There is something profoundly wrong with the mentality behind the Sundance aquisition frenzy. No, not Paramount Vantage paying $7 million for Son of Rambow (i.e., Billy Elliott if directed by Tim Burton). Not Adrienne Shelly‘s Waitress selling to Fox Searchlight for $4 million, despite it being a somewhat hammy, too-obvious thing. And not Harvey Weinstein buying Grace is Gone, a steady, honest film about loss and denial that may find fans among the rural reds. All of these are solid deals that make sense.
What’s mind-blowing is the fact is that none of them deliver as much of an exquisite, true-hearted high as John Carney‘s Once, and this little Irish film isn’t even getting mentioned as a curious non-seller in articles about Sundance pickup action. Forget bottom-line distribution execs — even journalists are ignoring it. The problem, as everyone knows, is that it’s seen as a marketing challenge. Maybe, but it works when you sit down and watch it.
There’s one particular acquisition — First Look’s payment of $3 million for a piece of shit called The King of California, which is basically about a bearded Michael Douglas acting wiggy and eccentric and Fisher King-y — is driving me up the wall. Mike Cahill‘s movie is a wash, a throwaway…but it sold because distribs believe they can sell Douglas and Evan Rachel Wood in the leads. Once, trust me, is several times more likable and engaging, and yet distributors are reportedly steer- ing clear. As Jack Nicholson‘s gangster says in The Departed, “That’s called a paradox.”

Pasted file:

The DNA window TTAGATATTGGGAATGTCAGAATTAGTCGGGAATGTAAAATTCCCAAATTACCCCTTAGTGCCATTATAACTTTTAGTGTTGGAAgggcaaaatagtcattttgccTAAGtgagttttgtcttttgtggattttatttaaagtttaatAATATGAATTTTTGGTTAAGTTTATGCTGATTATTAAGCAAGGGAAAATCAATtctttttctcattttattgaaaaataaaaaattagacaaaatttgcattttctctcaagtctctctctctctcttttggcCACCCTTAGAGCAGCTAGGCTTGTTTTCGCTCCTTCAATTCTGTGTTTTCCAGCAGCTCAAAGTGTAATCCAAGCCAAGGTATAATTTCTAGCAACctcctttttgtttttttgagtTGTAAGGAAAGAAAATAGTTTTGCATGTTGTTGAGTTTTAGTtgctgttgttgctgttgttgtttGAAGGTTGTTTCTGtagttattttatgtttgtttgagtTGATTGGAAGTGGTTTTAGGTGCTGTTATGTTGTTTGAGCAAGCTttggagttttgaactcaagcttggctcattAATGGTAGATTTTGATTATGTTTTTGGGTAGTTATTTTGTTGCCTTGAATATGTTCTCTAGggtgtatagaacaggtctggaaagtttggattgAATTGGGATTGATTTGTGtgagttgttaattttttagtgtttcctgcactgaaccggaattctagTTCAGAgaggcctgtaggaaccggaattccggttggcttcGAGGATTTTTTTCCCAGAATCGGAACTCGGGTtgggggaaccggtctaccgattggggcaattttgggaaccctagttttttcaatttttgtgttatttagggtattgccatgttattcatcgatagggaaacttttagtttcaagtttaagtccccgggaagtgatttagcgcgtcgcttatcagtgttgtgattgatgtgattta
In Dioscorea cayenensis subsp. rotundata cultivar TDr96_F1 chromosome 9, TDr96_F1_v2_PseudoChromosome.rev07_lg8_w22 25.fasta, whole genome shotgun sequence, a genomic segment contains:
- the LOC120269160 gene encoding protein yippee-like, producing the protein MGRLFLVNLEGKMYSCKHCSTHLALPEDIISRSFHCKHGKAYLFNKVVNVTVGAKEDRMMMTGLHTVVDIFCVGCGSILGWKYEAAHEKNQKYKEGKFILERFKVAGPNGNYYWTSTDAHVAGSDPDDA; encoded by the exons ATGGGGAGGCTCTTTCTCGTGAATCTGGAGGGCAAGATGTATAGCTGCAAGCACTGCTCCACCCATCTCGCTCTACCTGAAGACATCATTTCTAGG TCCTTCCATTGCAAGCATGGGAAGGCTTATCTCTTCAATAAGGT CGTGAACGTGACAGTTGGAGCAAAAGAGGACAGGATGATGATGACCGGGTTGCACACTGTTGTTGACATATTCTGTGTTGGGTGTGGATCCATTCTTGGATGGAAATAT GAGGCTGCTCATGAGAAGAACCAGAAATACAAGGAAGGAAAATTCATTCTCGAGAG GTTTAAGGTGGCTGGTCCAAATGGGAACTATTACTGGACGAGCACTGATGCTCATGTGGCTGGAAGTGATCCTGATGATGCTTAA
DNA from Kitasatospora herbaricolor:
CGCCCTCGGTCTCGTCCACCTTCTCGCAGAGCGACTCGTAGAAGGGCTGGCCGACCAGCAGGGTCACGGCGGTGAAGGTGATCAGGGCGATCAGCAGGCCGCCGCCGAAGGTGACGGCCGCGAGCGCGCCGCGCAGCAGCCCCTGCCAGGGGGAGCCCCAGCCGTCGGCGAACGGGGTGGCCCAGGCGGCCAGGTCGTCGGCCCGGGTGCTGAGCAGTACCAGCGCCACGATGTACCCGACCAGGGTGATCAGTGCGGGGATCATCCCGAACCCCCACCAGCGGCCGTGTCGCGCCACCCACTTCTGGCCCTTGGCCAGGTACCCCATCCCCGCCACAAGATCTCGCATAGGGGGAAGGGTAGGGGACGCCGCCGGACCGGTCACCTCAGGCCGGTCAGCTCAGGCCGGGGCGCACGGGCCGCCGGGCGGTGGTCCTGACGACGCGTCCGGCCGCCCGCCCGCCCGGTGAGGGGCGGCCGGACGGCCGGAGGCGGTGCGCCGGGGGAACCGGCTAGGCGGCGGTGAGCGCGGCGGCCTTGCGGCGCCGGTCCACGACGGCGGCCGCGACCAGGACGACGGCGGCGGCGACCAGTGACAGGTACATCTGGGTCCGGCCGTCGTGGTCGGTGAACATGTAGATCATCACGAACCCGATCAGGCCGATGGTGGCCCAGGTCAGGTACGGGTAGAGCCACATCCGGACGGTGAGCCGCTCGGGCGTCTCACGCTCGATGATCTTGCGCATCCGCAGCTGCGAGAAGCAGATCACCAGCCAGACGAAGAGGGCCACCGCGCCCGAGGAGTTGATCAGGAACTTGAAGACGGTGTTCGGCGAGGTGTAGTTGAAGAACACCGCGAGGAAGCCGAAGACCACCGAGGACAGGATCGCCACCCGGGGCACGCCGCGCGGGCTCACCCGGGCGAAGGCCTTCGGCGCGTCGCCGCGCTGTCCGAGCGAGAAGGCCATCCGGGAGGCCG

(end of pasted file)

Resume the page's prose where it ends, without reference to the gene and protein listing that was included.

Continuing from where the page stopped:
Here’s one way to sell Once…..ready? Sell it as the best date movie since The Notebook. No, since Titanic. Use the old Don Juan DeMarco line — “If you can’t get laid after taking her to see Once, you can’t get laid.”
Here, if you’re interested, is the film’s signature song — Glen Hansard‘s “Slowly Falling”.